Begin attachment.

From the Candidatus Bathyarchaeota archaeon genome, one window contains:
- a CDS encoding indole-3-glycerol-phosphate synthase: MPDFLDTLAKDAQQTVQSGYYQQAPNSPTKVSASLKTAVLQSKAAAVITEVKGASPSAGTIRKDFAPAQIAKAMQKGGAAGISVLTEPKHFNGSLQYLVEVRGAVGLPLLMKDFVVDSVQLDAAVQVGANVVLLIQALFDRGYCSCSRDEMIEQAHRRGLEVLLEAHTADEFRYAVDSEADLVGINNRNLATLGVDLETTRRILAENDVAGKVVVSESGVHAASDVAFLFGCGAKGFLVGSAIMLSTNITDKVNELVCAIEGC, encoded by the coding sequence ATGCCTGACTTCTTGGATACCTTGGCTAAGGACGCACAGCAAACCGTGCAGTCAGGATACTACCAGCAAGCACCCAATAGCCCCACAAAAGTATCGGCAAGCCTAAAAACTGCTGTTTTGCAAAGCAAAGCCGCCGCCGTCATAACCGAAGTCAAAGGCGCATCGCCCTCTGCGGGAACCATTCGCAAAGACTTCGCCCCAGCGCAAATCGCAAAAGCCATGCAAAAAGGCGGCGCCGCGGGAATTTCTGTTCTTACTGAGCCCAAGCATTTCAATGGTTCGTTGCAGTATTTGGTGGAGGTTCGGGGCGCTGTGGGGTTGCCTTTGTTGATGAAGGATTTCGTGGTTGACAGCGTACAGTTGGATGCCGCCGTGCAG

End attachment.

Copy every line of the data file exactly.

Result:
From the Candidatus Bathyarchaeota archaeon genome, one window contains:
- a CDS encoding indole-3-glycerol-phosphate synthase: MPDFLDTLAKDAQQTVQSGYYQQAPNSPTKVSASLKTAVLQSKAAAVITEVKGASPSAGTIRKDFAPAQIAKAMQKGGAAGISVLTEPKHFNGSLQYLVEVRGAVGLPLLMKDFVVDSVQLDAAVQVGANVVLLIQALFDRGYCSCSRDEMIEQAHRRGLEVLLEAHTADEFRYAVDSEADLVGINNRNLATLGVDLETTRRILAENDVAGKVVVSESGVHAASDVAFLFGCGAKGFLVGSAIMLSTNITDKVNELVCAIEGC, encoded by the coding sequence ATGCCTGACTTCTTGGATACCTTGGCTAAGGACGCACAGCAAACCGTGCAGTCAGGATACTACCAGCAAGCACCCAATAGCCCCACAAAAGTATCGGCAAGCCTAAAAACTGCTGTTTTGCAAAGCAAAGCCGCCGCCGTCATAACCGAAGTCAAAGGCGCATCGCCCTCTGCGGGAACCATTCGCAAAGACTTCGCCCCAGCGCAAATCGCAAAAGCCATGCAAAAAGGCGGCGCCGCGGGAATTTCTGTTCTTACTGAGCCCAAGCATTTCAATGGTTCGTTGCAGTATTTGGTGGAGGTTCGGGGCGCTGTGGGGTTGCCTTTGTTGATGAAGGATTTCGTGGTTGACAGCGTACAGTTGGATGCCGCCGTGCAG